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Tuesday, March 27, 2012

District to study use of student-owned technology

A reminder of what is missing from Wallingford. I am not suggesting, necessarily, that we have to keep up with the Smiths and the Joneses but we should be doing what we can to keep ahead of the Flintstones

As published in the Record Journal, Tuesday March 13, 2012

By Kimberly Primicerio
Record-Journal staff
(203) 317-2279

SOUTHINGTON — Over the next six weeks, parents, students and educators serving on the school district’s technology advisory committee will research the use of student- owned technology in classrooms.

The committee found out on Monday the work it faces. The group will look into the district’s current technology policy and will decide if anything needs to be changed regarding student use of cellphones, e-readers and computer tablets in the classroom.

The school system is trying to determine if any of this increasingly popular technology should be embraced in the classroom as an aid to the education process. By April 20, School Superintendent Joseph V. Erardi Jr. hopes to have the group present its findings and recommendations.

“We’ll have some deep conversations,” Erardi said at the committee’s first meeting, at Plantsville School. “It’s a simple task, but it’s complicated.”

He said it’s possible the committee could establish no new practices, but he doesn’t think that would be a good outcome. Taking controversial positions on technology is OK, Erardi said.

Before research tasks were divided among committee members, the group looked at school technology protocol and shared opinions.

Suzanne Hodges, a science teacher at the high school, said student-owned electronics are stored in lockers and are not to be used during the school day. Exceptions are made in some classes for tablets and e-readers.

Debbie Miller, a technology analyst at the elementary schools, called the existing policies antiquated.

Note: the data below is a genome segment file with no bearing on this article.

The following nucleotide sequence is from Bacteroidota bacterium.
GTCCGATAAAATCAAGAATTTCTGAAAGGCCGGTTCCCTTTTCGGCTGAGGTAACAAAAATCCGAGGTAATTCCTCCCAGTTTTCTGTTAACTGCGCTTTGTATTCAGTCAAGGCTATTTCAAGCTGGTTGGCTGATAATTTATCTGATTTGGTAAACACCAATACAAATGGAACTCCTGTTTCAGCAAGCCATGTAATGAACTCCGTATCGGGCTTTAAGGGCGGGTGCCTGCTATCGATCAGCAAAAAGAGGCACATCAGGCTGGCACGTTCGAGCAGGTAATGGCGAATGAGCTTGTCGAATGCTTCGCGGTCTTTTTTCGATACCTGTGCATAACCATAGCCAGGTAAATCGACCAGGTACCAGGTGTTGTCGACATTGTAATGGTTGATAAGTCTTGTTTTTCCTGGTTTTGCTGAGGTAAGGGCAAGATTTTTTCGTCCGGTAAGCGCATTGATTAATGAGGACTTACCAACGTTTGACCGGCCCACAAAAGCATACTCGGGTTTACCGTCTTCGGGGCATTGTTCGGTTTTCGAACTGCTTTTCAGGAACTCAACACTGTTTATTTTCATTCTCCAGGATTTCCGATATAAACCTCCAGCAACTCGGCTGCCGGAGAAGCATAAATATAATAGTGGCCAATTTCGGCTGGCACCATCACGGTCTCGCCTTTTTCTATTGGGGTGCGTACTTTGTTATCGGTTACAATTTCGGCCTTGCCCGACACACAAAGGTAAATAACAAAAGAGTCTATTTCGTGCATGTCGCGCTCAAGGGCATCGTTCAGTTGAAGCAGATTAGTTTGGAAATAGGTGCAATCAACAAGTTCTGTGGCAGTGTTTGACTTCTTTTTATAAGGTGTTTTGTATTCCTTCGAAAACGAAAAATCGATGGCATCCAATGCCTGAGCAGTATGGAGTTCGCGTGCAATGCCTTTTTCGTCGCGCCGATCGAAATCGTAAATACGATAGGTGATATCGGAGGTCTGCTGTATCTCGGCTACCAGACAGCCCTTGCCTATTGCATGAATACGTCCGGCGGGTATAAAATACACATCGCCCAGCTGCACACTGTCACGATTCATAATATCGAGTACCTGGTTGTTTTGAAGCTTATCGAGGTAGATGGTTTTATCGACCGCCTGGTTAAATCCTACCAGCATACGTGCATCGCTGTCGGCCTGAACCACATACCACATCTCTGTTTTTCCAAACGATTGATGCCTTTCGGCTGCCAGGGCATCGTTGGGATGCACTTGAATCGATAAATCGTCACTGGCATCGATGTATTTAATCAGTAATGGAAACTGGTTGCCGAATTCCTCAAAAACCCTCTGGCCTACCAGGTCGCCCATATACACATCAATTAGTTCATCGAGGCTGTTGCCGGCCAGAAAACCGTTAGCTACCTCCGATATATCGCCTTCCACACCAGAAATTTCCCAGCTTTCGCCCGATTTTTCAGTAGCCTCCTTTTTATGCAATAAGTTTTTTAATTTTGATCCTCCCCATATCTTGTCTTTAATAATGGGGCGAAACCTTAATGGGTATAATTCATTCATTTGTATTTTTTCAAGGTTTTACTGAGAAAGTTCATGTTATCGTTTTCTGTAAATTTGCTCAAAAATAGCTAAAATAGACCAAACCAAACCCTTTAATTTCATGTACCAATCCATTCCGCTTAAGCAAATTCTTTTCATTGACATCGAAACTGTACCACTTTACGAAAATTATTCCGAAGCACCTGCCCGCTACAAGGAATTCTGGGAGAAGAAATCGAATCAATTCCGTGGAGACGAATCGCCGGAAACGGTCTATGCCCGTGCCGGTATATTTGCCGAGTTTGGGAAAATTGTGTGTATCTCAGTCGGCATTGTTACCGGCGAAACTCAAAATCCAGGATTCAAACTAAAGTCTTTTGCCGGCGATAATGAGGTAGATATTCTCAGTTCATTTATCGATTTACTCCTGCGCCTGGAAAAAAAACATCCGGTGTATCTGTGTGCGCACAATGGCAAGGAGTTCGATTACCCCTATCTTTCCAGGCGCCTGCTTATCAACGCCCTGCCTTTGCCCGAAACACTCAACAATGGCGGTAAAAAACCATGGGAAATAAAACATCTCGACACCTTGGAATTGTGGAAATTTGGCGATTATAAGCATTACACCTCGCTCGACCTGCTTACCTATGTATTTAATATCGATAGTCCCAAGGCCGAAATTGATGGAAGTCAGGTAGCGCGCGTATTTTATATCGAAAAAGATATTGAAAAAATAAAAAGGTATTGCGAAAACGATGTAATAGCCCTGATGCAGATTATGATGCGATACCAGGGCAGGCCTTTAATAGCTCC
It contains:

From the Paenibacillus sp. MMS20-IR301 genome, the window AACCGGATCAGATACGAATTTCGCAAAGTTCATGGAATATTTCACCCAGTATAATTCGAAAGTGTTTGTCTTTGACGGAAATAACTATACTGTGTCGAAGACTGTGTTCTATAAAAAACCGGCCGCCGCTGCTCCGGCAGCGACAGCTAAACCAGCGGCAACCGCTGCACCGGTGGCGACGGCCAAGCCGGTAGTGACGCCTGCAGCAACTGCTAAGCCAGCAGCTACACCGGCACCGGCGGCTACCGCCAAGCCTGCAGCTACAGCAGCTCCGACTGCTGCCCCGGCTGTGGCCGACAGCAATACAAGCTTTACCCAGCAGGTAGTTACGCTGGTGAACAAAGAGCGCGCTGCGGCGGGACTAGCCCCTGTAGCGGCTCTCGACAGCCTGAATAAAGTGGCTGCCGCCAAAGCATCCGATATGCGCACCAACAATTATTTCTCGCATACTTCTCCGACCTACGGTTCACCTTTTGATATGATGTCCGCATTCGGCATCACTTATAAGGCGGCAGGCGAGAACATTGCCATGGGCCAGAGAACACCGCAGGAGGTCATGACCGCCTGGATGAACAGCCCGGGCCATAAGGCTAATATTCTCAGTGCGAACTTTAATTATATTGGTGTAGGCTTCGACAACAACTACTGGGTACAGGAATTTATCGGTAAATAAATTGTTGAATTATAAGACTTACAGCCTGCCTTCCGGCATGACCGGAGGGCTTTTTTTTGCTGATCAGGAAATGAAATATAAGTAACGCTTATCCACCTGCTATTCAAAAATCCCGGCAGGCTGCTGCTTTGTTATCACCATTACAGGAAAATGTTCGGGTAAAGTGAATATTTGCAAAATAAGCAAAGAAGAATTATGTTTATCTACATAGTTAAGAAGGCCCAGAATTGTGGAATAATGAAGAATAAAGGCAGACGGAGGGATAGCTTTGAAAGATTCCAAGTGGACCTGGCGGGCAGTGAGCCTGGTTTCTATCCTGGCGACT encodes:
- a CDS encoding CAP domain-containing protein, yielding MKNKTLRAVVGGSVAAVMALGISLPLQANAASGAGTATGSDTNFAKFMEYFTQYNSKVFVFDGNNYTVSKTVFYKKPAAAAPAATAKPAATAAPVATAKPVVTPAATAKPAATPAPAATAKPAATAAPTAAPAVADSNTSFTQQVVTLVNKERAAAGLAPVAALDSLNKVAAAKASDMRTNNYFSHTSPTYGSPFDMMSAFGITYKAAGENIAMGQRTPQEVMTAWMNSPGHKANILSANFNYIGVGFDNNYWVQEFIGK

“The cellphone policy is unrealistic,” said Cheryl Hilton-Campbell, a committee member who is PTO president at Kelley School.

Hilton-Campbell said that while the cellphones shouldn’t be on and should be stored in lockers, that’s not what’s really going on in the schools.

“I think we need to establish ethics on how to use the technology responsibly,” she said. “The technology needs to be used, but it’s vital to use it the right way.”

Spencer Richards, PTO co-president at Kennedy Middle School, agreed and said children need to be learning and using the technology.

As the conversation continued, it came out that schools prohibit the use of cellphones but many allow e-readers. Teachers are finding out that many students, even children in elementary school, have their own e-readers.

Pam Aldi, assistant principal at Kennedy Middle School, said that as long as teachers are monitoring students, the e-readers help students with reading. It makes them feel comfortable at their reading level since other students can’t see what they’re reading. Text can also be enlarged and sentences can be highlighted, she said.

Abigail Harris, a sophomore at Southington High School, said technology use is inevitable, and students, faculty and administrators need to move on together.

After the exchange of opinions, committee members were assigned jobs. One group will talk with personnel in other school districts to find out how they embrace technology and what works for them.

Another group, including students from the high school, was tasked with coming up with survey questions. Such questions will ask teachers and students if they have certain devices and what they use them for. The surveys will give the committee numbers to work with and a good idea of how ubiquitous technology has become.

Erardi said the group’s mission is not to create a new policy through its findings and suggestions, but to come up with practices. The practices will be presented to the Board of Education and, if the board finds them appropriate, a new policy on technology will be crafted.

The committee will meet again on April 2.